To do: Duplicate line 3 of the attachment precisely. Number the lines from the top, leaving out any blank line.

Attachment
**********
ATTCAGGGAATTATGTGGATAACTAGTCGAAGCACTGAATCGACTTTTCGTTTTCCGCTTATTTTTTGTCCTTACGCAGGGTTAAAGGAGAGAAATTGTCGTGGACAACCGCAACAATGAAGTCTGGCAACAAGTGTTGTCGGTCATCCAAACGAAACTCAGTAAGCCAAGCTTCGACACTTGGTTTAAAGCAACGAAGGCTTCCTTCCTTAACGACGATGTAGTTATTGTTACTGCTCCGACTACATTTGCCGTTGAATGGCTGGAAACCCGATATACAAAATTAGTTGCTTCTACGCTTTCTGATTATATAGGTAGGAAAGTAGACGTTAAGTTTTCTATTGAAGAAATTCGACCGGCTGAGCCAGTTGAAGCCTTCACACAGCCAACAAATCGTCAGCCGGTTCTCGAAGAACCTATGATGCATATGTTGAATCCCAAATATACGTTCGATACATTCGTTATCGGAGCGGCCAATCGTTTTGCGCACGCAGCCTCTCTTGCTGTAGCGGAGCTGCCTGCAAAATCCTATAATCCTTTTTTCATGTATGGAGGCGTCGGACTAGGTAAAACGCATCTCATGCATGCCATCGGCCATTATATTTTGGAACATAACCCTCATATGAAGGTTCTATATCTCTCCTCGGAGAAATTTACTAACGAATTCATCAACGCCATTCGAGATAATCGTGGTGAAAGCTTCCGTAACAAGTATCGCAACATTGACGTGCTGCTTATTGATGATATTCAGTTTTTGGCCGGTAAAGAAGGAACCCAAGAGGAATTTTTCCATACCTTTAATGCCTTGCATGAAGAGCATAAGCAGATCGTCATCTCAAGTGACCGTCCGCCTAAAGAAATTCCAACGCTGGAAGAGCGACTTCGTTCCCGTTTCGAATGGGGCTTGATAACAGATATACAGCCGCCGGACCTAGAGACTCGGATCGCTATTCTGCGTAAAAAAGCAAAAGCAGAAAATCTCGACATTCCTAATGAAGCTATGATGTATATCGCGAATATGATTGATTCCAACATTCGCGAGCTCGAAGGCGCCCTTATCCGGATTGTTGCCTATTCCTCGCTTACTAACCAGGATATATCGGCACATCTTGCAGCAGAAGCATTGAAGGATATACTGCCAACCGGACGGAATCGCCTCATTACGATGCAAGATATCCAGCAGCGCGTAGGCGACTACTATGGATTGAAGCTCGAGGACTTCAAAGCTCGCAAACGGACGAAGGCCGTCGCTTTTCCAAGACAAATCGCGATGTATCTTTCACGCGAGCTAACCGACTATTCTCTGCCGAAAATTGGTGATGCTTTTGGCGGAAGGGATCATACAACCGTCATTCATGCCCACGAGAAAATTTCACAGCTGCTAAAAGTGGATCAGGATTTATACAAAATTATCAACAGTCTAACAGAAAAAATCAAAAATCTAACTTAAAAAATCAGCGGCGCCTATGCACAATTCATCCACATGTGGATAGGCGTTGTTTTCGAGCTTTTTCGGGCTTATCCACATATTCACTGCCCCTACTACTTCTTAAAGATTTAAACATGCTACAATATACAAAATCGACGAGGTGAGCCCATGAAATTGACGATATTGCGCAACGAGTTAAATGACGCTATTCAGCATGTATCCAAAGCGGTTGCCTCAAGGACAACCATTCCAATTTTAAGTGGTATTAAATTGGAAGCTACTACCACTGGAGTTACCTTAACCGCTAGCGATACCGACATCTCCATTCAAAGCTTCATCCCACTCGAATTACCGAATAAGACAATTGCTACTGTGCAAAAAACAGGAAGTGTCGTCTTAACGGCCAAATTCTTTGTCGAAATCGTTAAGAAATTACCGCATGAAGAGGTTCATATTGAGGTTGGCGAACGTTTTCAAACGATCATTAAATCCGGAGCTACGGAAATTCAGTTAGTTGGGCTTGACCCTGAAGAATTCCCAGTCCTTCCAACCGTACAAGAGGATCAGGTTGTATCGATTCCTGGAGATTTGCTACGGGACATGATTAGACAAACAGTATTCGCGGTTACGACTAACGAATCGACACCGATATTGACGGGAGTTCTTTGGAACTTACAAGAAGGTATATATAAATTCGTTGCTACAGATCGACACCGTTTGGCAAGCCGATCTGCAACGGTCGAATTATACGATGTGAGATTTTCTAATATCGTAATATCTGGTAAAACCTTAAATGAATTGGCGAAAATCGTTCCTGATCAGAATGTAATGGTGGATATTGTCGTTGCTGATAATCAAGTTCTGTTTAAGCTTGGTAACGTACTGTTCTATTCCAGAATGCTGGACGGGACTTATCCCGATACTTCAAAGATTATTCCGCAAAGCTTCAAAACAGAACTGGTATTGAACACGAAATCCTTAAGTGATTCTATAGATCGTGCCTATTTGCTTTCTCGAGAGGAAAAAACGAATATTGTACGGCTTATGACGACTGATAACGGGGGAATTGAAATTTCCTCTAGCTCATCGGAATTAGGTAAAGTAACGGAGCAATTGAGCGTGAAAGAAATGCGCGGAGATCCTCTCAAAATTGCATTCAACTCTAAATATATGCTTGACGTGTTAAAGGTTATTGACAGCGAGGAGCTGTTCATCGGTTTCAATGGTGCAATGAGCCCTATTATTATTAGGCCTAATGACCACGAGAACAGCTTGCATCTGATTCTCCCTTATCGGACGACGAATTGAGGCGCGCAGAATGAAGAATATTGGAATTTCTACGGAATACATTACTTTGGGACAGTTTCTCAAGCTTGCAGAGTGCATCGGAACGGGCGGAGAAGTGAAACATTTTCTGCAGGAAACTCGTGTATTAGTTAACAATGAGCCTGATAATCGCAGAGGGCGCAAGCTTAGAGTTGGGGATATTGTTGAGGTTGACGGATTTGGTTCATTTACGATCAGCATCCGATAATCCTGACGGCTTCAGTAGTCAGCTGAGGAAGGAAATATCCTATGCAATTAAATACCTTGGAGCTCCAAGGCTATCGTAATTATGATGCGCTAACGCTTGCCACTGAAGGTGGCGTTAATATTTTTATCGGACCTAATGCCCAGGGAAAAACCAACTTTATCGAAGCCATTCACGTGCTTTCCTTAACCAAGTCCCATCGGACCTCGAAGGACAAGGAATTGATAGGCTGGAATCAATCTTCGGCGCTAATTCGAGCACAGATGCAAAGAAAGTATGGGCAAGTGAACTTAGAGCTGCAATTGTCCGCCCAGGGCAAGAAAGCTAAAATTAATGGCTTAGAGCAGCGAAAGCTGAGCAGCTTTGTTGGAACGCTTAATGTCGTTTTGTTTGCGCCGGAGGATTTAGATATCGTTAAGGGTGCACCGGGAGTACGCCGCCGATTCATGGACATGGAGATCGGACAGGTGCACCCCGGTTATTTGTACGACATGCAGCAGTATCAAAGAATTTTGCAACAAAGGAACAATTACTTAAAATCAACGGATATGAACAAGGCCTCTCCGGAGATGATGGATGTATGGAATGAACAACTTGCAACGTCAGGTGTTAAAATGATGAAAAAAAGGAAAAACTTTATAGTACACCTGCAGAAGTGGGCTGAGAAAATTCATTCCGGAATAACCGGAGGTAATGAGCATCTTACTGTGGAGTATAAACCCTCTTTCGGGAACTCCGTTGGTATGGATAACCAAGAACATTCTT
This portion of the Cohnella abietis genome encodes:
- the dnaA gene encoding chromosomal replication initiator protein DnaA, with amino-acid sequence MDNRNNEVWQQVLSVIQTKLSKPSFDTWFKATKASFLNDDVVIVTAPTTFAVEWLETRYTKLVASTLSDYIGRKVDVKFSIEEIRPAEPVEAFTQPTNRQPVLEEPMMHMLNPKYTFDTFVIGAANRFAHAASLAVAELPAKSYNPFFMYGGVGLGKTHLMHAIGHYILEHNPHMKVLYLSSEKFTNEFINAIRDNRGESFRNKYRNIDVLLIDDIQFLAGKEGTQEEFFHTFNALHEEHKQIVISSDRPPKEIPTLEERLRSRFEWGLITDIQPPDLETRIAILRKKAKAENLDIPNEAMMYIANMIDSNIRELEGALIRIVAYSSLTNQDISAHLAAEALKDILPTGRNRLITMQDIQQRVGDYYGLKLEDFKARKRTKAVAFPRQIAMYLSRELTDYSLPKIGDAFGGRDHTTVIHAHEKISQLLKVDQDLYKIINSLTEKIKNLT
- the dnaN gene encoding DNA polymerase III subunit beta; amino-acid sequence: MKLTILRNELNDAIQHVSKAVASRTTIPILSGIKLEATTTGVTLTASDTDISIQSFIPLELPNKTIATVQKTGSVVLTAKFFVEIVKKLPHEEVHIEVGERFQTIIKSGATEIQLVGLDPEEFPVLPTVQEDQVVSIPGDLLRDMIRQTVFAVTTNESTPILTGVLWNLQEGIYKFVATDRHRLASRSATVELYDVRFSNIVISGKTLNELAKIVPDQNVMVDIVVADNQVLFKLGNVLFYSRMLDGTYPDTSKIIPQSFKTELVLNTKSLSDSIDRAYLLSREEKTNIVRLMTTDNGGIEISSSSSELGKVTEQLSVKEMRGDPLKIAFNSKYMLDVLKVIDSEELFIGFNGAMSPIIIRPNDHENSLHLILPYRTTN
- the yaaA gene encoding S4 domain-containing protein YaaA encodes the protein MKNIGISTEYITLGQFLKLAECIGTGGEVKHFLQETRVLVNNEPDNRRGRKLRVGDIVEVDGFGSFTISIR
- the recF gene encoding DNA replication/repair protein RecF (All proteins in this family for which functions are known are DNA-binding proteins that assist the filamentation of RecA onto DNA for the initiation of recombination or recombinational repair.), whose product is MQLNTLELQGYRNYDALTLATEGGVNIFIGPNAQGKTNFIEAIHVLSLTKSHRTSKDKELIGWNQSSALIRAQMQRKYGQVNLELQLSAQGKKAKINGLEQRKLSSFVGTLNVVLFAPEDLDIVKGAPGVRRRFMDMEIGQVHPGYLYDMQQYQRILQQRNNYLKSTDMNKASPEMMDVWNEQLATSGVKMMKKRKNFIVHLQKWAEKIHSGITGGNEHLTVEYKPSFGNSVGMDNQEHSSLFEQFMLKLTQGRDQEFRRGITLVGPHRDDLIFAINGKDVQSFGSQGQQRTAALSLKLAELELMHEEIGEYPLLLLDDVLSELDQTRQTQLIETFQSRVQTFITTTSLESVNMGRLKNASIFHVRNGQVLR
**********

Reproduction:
- the dnaA gene encoding chromosomal replication initiator protein DnaA, with amino-acid sequence MDNRNNEVWQQVLSVIQTKLSKPSFDTWFKATKASFLNDDVVIVTAPTTFAVEWLETRYTKLVASTLSDYIGRKVDVKFSIEEIRPAEPVEAFTQPTNRQPVLEEPMMHMLNPKYTFDTFVIGAANRFAHAASLAVAELPAKSYNPFFMYGGVGLGKTHLMHAIGHYILEHNPHMKVLYLSSEKFTNEFINAIRDNRGESFRNKYRNIDVLLIDDIQFLAGKEGTQEEFFHTFNALHEEHKQIVISSDRPPKEIPTLEERLRSRFEWGLITDIQPPDLETRIAILRKKAKAENLDIPNEAMMYIANMIDSNIRELEGALIRIVAYSSLTNQDISAHLAAEALKDILPTGRNRLITMQDIQQRVGDYYGLKLEDFKARKRTKAVAFPRQIAMYLSRELTDYSLPKIGDAFGGRDHTTVIHAHEKISQLLKVDQDLYKIINSLTEKIKNLT